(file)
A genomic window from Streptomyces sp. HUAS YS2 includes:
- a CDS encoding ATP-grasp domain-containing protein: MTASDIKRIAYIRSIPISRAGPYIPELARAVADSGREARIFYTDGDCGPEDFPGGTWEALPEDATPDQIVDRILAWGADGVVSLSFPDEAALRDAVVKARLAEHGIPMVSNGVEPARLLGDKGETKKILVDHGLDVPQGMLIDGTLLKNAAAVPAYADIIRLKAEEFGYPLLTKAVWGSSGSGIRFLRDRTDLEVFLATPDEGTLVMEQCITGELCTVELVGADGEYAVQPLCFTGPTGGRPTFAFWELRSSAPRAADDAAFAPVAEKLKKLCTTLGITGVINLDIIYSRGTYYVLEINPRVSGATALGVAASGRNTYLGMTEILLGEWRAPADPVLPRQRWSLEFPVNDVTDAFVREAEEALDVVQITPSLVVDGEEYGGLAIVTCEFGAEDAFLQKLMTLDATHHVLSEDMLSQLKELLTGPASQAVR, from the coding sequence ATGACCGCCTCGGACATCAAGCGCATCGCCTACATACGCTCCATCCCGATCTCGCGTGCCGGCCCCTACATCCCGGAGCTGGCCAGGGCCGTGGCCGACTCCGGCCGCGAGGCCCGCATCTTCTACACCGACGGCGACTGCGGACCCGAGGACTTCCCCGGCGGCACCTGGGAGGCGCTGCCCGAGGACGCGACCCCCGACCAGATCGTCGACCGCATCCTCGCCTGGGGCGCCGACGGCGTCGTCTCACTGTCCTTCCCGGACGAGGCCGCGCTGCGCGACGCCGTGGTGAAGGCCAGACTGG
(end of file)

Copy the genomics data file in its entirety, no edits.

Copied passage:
A genomic window from Streptomyces sp. HUAS YS2 includes:
- a CDS encoding ATP-grasp domain-containing protein: MTASDIKRIAYIRSIPISRAGPYIPELARAVADSGREARIFYTDGDCGPEDFPGGTWEALPEDATPDQIVDRILAWGADGVVSLSFPDEAALRDAVVKARLAEHGIPMVSNGVEPARLLGDKGETKKILVDHGLDVPQGMLIDGTLLKNAAAVPAYADIIRLKAEEFGYPLLTKAVWGSSGSGIRFLRDRTDLEVFLATPDEGTLVMEQCITGELCTVELVGADGEYAVQPLCFTGPTGGRPTFAFWELRSSAPRAADDAAFAPVAEKLKKLCTTLGITGVINLDIIYSRGTYYVLEINPRVSGATALGVAASGRNTYLGMTEILLGEWRAPADPVLPRQRWSLEFPVNDVTDAFVREAEEALDVVQITPSLVVDGEEYGGLAIVTCEFGAEDAFLQKLMTLDATHHVLSEDMLSQLKELLTGPASQAVR, from the coding sequence ATGACCGCCTCGGACATCAAGCGCATCGCCTACATACGCTCCATCCCGATCTCGCGTGCCGGCCCCTACATCCCGGAGCTGGCCAGGGCCGTGGCCGACTCCGGCCGCGAGGCCCGCATCTTCTACACCGACGGCGACTGCGGACCCGAGGACTTCCCCGGCGGCACCTGGGAGGCGCTGCCCGAGGACGCGACCCCCGACCAGATCGTCGACCGCATCCTCGCCTGGGGCGCCGACGGCGTCGTCTCACTGTCCTTCCCGGACGAGGCCGCGCTGCGCGACGCCGTGGTGAAGGCCAGACTGG